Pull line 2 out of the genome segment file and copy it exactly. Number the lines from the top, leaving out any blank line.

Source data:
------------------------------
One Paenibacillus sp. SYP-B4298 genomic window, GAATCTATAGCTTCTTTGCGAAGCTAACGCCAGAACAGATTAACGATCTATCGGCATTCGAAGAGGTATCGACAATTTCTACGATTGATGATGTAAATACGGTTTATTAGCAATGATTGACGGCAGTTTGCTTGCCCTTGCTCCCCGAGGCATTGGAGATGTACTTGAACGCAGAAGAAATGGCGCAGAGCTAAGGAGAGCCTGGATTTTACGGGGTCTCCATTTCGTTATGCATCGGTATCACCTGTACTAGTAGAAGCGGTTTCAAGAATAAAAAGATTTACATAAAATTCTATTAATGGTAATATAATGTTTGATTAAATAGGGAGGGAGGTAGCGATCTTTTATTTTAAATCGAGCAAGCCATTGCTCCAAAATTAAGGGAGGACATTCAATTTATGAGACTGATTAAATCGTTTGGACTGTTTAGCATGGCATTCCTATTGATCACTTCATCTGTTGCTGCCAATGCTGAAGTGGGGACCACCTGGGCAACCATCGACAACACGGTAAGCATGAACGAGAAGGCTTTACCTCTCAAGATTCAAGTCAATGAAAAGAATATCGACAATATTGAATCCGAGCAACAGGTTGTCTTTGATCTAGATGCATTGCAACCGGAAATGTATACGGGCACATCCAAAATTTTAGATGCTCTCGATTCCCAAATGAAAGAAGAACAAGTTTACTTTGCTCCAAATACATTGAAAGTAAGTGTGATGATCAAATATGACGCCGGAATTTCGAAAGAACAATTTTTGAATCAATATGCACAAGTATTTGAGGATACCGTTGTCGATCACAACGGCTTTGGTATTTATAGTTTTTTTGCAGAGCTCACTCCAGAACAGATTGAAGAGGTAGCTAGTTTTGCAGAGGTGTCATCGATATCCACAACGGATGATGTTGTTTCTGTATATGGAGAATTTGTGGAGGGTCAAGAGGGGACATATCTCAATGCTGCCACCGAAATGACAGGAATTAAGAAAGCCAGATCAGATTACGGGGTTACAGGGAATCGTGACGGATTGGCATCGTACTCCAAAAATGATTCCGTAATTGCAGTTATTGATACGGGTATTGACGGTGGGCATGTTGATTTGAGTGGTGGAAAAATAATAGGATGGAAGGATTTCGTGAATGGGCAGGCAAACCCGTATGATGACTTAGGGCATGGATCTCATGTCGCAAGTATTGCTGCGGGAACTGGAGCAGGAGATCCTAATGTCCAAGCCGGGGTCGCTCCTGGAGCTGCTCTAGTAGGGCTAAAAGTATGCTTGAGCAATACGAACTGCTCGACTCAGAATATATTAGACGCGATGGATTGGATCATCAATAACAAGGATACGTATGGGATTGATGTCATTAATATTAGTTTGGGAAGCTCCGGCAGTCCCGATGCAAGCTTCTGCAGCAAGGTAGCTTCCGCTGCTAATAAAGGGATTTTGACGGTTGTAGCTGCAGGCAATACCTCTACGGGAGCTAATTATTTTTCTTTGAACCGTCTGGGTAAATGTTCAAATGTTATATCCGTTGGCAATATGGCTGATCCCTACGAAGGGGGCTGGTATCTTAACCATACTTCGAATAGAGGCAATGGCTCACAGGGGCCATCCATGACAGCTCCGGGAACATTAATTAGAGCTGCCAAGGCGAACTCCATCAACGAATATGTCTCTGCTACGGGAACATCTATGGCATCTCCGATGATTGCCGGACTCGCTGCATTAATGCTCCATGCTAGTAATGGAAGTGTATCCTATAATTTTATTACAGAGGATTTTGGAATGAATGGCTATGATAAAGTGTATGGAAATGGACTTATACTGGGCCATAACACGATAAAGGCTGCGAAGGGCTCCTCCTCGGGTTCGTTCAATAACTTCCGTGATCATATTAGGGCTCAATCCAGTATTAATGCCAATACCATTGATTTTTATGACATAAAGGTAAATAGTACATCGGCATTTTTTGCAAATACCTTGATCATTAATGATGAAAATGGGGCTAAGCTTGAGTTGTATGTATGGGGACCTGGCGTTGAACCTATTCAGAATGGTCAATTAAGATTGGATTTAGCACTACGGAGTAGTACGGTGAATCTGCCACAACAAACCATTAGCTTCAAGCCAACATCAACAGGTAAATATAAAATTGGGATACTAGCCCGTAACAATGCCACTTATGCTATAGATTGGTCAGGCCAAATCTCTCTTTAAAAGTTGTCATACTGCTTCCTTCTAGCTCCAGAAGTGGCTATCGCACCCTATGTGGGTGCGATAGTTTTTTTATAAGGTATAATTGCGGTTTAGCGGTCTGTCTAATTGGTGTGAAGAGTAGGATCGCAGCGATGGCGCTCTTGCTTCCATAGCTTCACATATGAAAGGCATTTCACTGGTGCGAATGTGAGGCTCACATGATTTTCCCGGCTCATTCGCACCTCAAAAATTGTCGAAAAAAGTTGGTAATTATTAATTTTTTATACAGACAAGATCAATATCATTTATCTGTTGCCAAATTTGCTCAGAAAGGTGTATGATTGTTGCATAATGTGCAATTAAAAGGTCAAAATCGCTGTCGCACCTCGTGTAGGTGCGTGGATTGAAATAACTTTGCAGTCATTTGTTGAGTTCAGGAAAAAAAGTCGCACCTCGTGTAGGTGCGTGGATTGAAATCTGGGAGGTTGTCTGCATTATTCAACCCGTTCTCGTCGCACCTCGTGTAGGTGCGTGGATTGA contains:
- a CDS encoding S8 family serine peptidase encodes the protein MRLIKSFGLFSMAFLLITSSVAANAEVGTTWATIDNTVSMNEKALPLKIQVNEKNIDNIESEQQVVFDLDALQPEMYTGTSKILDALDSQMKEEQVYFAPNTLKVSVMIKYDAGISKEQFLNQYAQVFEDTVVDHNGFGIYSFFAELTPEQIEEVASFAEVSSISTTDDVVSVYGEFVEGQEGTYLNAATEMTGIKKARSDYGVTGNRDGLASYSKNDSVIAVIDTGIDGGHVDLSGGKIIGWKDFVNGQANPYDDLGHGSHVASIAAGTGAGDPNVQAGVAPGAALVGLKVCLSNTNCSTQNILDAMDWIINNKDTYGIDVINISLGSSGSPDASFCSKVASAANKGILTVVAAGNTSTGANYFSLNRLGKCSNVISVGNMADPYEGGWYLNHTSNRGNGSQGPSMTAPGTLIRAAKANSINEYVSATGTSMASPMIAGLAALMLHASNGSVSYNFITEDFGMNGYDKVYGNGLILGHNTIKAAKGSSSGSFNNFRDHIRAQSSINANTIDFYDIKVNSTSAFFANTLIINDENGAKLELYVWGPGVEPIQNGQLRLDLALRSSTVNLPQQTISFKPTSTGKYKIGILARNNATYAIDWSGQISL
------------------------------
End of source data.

- a CDS encoding S8 family serine peptidase encodes the protein MRLIKSFGLFSMAFLLITSSVAANAEVGTTWATIDNTVSMNEKALPLKIQVNEKNIDNIESEQQVVFDLDALQPEMYTGTSKILDALDSQMKEEQVYFAPNTLKVSVMIKYDAGISKEQFLNQYAQVFEDTVVDHNGFGIYSFFAELTPEQIEEVASFAEVSSISTTDDVVSVYGEFVEGQEGTYLNAATEMTGIKKARSDYGVTGNRDGLASYSKNDSVIAVIDTGIDGGHVDLSGGKIIGWKDFVNGQANPYDDLGHGSHVASIAAGTGAGDPNVQAGVAPGAALVGLKVCLSNTNCSTQNILDAMDWIINNKDTYGIDVINISLGSSGSPDASFCSKVASAANKGILTVVAAGNTSTGANYFSLNRLGKCSNVISVGNMADPYEGGWYLNHTSNRGNGSQGPSMTAPGTLIRAAKANSINEYVSATGTSMASPMIAGLAALMLHASNGSVSYNFITEDFGMNGYDKVYGNGLILGHNTIKAAKGSSSGSFNNFRDHIRAQSSINANTIDFYDIKVNSTSAFFANTLIINDENGAKLELYVWGPGVEPIQNGQLRLDLALRSSTVNLPQQTISFKPTSTGKYKIGILARNNATYAIDWSGQISL